Project Onwards aims to create a service to help people affected by dementia through the transition of retiring from driving. After talking to people with dementia and their carers, we are beginning to get a feel for what would make this a successful transition. At the highest level, success would be when retiring from driving has no negative consequences on someone being able to live well with dementia and their ability to maintain their chosen lifestyle and activities.
We believe this is achievable.
Recent co-design sessions with people affected by dementia are allowing us to understand how a service might support this ambition. Ideas have been developed about how a service could:
- Minimise stress and worry about the transition ahead for the person with dementia, but also for their family, friends and other carers;
- Provide personalised support and advice;
- Ensure people affected can remain informed and empowered throughout the transition;
- Allow people to have a clearer understanding of where they are in the process (especially relevant when dealing with GPs and the DVLA) and have an idea of what is likely to happen next;
- Encourage individuals with dementia and their families to plan and prepare for retirement from driving;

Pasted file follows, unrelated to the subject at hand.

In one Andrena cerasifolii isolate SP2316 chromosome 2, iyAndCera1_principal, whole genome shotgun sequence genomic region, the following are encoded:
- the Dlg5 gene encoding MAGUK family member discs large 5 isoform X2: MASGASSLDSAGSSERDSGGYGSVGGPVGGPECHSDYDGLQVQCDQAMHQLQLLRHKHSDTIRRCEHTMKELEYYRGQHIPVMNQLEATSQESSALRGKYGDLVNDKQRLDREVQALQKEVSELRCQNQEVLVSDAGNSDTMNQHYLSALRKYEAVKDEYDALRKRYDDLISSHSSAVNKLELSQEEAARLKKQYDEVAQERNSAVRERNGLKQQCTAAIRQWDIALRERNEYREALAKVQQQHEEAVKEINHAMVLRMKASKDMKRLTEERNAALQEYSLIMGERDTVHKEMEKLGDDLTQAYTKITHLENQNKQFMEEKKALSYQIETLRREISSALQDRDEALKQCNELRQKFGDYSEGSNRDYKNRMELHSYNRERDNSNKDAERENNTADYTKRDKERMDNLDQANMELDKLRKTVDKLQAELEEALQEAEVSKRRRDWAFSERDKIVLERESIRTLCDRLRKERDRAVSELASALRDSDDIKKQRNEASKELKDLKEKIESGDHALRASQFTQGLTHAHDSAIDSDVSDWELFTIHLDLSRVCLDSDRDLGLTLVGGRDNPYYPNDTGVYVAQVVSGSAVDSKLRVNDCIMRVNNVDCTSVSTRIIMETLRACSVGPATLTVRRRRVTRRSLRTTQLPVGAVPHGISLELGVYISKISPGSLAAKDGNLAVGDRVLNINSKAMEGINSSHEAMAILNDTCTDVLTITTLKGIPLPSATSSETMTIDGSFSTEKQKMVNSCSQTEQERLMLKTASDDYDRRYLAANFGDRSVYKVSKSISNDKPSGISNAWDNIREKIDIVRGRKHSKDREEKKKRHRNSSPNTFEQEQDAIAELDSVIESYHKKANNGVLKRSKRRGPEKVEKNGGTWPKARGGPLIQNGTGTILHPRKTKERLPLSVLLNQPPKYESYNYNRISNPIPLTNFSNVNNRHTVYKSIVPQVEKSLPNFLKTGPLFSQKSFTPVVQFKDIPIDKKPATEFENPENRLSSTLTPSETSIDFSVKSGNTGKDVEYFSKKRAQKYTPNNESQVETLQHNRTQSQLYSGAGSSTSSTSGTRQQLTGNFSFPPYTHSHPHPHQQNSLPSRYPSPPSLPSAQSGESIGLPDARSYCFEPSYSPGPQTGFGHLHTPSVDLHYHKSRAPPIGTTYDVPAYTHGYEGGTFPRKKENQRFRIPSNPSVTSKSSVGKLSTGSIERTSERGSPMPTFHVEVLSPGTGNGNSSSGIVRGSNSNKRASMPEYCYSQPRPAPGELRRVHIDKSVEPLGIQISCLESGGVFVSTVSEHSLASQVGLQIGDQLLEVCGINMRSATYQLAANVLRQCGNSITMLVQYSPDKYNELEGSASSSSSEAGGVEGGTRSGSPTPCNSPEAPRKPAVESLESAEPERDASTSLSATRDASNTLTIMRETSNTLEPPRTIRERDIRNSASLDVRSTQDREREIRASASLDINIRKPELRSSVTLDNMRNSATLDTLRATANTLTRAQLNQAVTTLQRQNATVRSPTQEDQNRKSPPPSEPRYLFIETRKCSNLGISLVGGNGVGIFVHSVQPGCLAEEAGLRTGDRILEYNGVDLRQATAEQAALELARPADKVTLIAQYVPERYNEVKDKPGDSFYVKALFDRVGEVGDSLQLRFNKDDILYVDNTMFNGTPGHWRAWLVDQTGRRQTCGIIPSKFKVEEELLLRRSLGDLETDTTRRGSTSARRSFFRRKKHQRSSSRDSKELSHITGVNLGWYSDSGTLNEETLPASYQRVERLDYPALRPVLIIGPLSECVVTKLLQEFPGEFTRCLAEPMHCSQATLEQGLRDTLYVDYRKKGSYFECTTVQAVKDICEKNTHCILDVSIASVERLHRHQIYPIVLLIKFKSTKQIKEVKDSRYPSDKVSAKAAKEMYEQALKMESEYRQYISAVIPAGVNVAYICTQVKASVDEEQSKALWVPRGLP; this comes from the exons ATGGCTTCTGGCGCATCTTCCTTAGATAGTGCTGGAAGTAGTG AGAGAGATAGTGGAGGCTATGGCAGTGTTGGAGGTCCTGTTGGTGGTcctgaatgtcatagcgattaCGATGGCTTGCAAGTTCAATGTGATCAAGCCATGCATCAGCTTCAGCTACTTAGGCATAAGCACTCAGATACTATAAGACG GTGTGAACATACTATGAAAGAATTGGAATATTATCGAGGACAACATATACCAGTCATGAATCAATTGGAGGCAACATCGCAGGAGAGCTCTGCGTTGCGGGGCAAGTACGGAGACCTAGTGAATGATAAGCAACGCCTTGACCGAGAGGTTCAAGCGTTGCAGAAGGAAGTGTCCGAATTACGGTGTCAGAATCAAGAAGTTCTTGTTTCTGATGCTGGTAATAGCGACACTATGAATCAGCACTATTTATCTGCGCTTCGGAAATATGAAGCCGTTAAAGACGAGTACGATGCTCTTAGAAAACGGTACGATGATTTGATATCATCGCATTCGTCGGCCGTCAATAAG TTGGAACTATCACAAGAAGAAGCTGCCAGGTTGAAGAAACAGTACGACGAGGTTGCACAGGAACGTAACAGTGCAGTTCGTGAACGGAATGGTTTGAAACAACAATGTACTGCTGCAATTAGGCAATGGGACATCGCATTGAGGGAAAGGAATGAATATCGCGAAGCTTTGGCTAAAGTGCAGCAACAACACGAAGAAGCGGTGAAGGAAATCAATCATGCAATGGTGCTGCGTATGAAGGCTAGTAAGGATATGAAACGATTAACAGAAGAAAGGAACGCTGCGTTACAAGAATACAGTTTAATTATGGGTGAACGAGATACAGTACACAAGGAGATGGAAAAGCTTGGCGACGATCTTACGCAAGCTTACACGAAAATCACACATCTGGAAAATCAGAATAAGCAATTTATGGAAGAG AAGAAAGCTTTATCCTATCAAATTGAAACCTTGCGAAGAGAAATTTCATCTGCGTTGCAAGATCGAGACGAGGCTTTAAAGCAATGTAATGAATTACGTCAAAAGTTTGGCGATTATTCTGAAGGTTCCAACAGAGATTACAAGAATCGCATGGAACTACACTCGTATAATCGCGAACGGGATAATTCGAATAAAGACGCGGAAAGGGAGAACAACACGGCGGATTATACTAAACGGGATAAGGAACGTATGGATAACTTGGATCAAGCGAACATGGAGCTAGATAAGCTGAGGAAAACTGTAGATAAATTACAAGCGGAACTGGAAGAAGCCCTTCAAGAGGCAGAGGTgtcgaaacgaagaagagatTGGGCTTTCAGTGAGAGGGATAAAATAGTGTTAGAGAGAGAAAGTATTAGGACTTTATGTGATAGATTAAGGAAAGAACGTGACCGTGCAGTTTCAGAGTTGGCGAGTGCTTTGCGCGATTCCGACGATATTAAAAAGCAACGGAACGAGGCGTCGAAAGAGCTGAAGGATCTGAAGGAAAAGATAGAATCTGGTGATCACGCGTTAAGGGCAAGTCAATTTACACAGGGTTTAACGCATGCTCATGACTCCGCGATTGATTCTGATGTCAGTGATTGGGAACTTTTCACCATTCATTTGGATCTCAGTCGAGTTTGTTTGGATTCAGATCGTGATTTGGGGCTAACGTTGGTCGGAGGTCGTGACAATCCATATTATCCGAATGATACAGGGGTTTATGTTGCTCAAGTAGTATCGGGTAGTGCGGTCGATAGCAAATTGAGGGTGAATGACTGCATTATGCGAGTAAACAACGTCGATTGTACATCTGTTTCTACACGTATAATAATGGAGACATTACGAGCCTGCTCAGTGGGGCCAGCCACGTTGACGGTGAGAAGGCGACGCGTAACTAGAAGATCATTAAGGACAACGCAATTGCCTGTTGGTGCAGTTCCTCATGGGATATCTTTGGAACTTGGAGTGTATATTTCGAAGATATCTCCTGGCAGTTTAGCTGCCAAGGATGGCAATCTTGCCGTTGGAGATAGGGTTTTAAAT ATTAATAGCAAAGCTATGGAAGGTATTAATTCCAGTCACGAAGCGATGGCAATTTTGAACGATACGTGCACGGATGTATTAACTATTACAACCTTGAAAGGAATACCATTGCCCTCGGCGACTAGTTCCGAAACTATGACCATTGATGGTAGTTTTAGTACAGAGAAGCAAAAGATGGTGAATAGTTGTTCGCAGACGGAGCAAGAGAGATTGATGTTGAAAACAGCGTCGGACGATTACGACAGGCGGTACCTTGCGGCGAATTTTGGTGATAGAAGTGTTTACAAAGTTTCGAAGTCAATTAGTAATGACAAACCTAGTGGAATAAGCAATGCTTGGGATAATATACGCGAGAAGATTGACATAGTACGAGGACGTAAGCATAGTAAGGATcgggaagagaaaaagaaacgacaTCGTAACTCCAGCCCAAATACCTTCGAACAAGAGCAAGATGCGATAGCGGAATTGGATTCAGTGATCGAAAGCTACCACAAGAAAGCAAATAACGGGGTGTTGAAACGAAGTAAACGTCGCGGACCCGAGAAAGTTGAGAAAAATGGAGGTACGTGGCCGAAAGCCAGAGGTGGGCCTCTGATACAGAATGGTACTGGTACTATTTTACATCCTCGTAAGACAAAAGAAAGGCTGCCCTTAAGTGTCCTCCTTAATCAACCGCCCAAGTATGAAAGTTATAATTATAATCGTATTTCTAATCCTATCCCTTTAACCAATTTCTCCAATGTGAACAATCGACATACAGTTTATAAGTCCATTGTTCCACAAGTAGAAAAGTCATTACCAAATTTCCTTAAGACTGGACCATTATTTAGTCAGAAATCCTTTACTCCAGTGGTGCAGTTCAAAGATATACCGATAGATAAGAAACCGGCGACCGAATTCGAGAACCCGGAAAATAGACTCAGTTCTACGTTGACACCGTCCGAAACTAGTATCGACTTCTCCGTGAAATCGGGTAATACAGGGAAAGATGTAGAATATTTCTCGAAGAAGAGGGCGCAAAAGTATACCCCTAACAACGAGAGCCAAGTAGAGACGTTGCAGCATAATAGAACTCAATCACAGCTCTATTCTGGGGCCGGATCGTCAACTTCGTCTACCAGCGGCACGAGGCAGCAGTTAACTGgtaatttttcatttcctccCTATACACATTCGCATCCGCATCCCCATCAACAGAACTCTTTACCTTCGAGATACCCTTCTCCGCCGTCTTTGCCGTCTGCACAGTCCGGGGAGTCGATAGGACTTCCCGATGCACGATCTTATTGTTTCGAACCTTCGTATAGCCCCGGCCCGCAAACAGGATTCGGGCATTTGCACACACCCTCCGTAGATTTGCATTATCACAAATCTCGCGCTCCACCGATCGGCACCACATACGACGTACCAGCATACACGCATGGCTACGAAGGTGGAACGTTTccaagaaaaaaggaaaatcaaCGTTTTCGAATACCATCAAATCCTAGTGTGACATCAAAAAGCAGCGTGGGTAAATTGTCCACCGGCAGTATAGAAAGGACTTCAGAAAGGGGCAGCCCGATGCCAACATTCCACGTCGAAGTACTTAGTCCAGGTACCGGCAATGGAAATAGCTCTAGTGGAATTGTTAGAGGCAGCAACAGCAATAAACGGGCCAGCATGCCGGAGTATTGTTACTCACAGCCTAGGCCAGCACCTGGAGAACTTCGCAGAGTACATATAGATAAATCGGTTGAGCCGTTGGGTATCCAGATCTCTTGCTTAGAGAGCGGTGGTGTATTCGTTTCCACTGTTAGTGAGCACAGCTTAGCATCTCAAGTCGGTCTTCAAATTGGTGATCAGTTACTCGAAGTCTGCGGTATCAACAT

- Make alternative modes easier for people to try for the first time and continue to use thereafter;
- Build people’s confidence;
- Ensure transport doesn’t become more expensive than when people previously travelled by car;
- Support people to access the concessions and entitlements they are eligible for.
We have also used the co-design sessions to explore how best a service might be ‘deployed’ – what touchpoints and channels do the participants find it easier to use and more valuable to them? The main finding from this to date is that there must be multiple channels for people to access the service. While there certainly seems to be scope for some elements of the service to be online, we won’t be focusing on this solely. We have, for instance, seen the value of offering opportunities for group peer-to-peer and face-to-face conversations. This facilitates learning and builds confidence through sharing of experiences with others in a similar position.
Our next steps are to prototype some of the service ideas and elements and to test these with a group of people affected by dementia. This hands-on experience with the prototypes will ensure potential end-users of the service are heavily engaged in refining and developing the prototypes and the service.